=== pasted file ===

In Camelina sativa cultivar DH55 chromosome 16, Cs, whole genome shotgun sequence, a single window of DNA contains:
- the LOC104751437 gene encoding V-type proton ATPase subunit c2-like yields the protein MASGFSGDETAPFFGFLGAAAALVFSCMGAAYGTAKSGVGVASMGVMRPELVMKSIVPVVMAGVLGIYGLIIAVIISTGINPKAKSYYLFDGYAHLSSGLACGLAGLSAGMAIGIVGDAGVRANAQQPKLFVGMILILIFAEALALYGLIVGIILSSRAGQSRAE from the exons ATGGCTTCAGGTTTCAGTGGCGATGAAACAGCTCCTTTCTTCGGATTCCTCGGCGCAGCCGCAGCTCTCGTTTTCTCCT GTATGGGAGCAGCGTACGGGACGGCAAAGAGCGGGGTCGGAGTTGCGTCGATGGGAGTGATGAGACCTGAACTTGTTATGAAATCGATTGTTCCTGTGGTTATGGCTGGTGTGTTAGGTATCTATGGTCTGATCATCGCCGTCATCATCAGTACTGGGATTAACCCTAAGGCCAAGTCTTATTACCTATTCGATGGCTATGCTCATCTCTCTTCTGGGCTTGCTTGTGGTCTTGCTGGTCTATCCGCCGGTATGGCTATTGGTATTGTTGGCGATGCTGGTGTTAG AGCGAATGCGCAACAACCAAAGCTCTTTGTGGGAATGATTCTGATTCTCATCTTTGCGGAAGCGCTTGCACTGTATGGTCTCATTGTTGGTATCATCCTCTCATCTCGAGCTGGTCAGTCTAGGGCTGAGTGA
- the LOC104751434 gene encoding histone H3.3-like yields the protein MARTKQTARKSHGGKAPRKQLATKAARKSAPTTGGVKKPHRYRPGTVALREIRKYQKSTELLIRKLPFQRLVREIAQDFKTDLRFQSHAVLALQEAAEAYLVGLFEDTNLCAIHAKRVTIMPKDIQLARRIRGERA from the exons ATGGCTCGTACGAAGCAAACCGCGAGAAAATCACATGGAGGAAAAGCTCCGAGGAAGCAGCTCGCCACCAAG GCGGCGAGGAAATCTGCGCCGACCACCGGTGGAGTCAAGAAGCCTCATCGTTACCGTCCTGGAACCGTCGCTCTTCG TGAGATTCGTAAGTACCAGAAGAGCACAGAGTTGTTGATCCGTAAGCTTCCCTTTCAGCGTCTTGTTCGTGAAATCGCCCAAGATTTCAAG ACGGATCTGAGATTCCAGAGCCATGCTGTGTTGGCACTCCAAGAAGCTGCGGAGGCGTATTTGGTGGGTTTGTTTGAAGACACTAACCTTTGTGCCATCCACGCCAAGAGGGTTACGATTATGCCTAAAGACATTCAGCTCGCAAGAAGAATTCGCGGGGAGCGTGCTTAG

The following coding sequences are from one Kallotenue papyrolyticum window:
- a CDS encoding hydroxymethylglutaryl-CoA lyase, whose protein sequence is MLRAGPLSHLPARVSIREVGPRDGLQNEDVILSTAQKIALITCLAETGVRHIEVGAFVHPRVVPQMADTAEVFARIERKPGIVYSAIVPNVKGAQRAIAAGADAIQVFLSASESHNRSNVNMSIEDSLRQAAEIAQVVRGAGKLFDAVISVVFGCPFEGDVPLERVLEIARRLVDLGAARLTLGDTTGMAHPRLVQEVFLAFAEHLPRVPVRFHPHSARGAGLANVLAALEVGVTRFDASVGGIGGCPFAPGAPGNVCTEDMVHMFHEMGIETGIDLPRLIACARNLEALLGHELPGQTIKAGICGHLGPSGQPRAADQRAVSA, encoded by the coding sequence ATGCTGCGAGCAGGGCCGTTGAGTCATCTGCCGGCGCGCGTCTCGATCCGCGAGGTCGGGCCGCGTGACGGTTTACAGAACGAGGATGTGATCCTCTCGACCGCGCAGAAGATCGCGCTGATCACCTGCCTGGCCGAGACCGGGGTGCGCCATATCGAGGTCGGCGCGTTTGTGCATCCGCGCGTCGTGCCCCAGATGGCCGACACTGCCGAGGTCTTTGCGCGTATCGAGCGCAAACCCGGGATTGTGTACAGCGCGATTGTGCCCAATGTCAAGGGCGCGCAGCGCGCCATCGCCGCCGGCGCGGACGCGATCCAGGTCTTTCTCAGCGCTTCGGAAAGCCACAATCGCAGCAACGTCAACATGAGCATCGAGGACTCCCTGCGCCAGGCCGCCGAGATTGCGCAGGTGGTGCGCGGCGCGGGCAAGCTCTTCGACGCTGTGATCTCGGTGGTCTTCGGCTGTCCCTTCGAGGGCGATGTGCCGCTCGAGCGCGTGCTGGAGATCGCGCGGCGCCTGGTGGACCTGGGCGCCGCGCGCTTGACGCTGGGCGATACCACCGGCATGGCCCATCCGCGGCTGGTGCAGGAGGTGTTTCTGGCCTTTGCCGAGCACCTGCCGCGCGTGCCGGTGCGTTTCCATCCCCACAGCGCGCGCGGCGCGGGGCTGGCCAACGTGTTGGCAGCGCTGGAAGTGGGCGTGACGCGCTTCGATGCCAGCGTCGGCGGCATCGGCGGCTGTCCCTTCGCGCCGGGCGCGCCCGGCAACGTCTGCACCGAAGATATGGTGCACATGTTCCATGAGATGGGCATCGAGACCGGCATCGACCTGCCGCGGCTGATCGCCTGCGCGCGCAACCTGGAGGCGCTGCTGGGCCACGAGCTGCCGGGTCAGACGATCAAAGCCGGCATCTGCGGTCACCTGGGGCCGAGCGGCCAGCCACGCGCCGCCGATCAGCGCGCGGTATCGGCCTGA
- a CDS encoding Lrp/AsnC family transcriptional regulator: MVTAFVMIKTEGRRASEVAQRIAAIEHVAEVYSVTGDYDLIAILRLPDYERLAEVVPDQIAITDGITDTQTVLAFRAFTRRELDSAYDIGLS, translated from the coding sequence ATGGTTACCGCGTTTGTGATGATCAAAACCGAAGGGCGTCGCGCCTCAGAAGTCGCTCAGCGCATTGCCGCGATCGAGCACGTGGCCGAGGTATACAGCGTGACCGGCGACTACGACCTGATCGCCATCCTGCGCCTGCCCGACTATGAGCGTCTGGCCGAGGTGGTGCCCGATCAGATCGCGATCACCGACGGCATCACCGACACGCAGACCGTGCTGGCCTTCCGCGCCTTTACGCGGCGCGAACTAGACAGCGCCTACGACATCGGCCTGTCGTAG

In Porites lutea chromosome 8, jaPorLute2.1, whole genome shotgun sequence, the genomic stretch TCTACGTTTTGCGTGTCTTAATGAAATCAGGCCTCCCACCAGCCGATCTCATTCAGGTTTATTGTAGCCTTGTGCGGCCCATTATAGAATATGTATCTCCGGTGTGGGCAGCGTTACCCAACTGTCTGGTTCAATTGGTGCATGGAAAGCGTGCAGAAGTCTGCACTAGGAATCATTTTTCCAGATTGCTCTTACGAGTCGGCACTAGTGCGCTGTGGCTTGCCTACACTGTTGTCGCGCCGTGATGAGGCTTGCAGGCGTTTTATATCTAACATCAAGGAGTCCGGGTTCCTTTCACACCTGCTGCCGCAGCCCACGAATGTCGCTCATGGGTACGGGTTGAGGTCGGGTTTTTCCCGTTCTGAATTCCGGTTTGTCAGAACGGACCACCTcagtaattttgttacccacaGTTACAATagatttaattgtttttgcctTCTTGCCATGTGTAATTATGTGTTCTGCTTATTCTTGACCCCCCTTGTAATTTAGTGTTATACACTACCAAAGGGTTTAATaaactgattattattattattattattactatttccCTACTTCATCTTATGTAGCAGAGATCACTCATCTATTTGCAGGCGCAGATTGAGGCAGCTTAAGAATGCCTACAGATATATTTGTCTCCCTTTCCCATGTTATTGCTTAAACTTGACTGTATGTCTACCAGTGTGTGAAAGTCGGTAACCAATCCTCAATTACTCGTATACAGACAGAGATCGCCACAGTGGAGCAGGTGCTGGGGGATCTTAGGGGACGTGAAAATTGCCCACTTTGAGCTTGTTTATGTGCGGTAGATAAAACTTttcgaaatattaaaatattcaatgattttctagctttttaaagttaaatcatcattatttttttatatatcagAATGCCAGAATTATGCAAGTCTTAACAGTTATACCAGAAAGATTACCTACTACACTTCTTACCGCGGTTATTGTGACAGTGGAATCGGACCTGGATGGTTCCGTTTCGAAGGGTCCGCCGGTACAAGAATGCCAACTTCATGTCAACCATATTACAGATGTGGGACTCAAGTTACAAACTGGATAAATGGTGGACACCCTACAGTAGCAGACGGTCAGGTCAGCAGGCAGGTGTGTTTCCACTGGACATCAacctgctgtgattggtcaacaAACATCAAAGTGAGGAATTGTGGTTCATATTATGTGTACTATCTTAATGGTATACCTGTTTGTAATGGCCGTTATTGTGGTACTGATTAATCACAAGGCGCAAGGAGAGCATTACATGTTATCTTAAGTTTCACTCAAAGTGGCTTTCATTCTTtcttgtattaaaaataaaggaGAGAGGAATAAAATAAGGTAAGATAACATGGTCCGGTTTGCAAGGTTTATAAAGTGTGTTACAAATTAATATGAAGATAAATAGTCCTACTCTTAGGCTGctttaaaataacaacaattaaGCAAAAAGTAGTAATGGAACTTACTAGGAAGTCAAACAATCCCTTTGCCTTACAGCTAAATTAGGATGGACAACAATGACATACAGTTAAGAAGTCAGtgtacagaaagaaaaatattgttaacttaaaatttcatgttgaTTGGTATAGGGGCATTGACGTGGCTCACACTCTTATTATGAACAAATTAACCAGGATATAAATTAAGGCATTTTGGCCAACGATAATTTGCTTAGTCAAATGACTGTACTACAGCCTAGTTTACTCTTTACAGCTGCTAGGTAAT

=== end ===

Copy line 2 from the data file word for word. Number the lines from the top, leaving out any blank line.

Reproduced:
- the LOC104751437 gene encoding V-type proton ATPase subunit c2-like yields the protein MASGFSGDETAPFFGFLGAAAALVFSCMGAAYGTAKSGVGVASMGVMRPELVMKSIVPVVMAGVLGIYGLIIAVIISTGINPKAKSYYLFDGYAHLSSGLACGLAGLSAGMAIGIVGDAGVRANAQQPKLFVGMILILIFAEALALYGLIVGIILSSRAGQSRAE from the exons ATGGCTTCAGGTTTCAGTGGCGATGAAACAGCTCCTTTCTTCGGATTCCTCGGCGCAGCCGCAGCTCTCGTTTTCTCCT GTATGGGAGCAGCGTACGGGACGGCAAAGAGCGGGGTCGGAGTTGCGTCGATGGGAGTGATGAGACCTGAACTTGTTATGAAATCGATTGTTCCTGTGGTTATGGCTGGTGTGTTAGGTATCTATGGTCTGATCATCGCCGTCATCATCAGTACTGGGATTAACCCTAAGGCCAAGTCTTATTACCTATTCGATGGCTATGCTCATCTCTCTTCTGGGCTTGCTTGTGGTCTTGCTGGTCTATCCGCCGGTATGGCTATTGGTATTGTTGGCGATGCTGGTGTTAG AGCGAATGCGCAACAACCAAAGCTCTTTGTGGGAATGATTCTGATTCTCATCTTTGCGGAAGCGCTTGCACTGTATGGTCTCATTGTTGGTATCATCCTCTCATCTCGAGCTGGTCAGTCTAGGGCTGAGTGA